2014 is almost over! Our livestock are ready for winter, either hunkered down in the henhouse, or chillin’ in the freezers. Thanks to modern food storage methods, our feasting isn’t relegated to a few special days, but it looks like our ancestors found ways to extend the party season anyway – “Tween Martinmas and Yule, water’s wine in every pool.”
Armistice Day is a relatively recent addition to our calendar of observances. An earlier tradition marked on November 11th is Martinmas Day, also know as St. Martin’s Day and Martlemas. It was a time to wind up outdoor work in the fields and start preparing for the long dark winter.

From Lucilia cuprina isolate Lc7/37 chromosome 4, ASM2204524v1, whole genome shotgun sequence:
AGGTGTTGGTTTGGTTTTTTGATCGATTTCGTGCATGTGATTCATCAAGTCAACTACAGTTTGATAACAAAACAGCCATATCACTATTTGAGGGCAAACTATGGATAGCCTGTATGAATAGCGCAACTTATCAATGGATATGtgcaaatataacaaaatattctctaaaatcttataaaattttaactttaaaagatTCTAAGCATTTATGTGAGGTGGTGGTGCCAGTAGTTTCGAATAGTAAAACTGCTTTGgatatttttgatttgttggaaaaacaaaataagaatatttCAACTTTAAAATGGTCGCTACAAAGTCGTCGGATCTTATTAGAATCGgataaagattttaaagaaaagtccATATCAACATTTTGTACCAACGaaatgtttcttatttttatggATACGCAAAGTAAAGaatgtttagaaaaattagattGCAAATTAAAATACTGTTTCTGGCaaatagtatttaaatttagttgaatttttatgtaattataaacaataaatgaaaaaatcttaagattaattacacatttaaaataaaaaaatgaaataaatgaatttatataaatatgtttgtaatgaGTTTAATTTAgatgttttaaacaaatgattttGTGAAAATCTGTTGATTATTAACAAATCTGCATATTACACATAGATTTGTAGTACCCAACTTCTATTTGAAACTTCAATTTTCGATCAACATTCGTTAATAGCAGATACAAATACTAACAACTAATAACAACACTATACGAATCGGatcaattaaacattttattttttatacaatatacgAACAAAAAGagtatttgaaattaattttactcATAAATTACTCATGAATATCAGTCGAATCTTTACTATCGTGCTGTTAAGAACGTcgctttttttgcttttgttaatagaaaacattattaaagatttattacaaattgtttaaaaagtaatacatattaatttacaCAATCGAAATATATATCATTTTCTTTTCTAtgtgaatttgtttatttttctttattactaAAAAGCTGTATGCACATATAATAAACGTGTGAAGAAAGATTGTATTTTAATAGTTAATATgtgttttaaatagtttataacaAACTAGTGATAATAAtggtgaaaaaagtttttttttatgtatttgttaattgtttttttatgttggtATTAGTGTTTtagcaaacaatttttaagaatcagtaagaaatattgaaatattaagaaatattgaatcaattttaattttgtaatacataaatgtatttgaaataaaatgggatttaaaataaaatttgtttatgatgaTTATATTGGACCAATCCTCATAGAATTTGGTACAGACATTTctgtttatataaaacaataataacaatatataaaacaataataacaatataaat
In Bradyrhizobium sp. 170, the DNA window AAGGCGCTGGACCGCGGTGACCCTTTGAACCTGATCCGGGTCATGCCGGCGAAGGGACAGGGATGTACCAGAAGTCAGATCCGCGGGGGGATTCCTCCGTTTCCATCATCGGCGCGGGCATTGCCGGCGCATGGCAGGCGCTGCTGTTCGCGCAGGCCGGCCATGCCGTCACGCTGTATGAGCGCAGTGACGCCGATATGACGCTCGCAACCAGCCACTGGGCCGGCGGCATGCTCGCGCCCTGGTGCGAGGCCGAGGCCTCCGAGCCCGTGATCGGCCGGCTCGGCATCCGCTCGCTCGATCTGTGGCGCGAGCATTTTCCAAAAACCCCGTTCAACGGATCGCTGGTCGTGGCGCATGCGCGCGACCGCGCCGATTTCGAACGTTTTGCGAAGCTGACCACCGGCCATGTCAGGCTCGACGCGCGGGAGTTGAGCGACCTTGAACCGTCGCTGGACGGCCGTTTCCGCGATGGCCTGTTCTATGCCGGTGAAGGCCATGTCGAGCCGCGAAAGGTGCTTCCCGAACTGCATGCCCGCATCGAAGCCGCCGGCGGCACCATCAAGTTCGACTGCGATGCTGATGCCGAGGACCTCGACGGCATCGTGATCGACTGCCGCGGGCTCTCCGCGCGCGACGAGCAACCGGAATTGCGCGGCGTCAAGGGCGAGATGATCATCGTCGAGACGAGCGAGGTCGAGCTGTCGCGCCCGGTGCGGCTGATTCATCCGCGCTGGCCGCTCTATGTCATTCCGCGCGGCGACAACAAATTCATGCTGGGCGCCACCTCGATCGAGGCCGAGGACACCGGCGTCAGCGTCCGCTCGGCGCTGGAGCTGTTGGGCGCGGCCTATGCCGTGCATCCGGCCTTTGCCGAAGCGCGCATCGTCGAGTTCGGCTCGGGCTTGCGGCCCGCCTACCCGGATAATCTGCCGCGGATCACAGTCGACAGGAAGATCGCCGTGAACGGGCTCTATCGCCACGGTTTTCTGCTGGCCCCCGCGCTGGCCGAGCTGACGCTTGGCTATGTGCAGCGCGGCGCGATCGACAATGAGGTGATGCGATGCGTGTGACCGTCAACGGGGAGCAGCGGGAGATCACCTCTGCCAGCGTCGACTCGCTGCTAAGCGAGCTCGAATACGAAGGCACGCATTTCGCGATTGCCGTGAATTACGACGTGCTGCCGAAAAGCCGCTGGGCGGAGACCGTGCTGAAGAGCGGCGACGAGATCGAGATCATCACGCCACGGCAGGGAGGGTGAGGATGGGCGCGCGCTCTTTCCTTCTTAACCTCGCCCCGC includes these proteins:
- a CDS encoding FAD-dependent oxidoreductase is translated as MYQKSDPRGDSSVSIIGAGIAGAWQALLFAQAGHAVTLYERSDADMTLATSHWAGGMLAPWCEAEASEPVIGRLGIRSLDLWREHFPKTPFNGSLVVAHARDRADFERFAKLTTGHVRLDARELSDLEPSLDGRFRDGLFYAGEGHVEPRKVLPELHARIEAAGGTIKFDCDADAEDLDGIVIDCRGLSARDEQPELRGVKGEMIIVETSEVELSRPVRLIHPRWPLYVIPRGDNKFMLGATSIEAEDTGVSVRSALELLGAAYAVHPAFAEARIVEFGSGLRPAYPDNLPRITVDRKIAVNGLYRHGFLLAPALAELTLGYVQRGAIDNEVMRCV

In Britain (and northern Europe) people couldn’t afford to winter over much stock besides the family milk cows and prized breeding animals. So in November “spare” animals were sent to market. In country areas, families would go in together on a cow to butcher and eat immediately. These markets eventually became known as “marts” after St. Martin’s day, when the markets took place. Martinmas was also an important day in the rural legal calendar. Hiring fairs were held at this time, with their opportunities for agricultural labourers to gain better employment and the chance of a holiday. It was…
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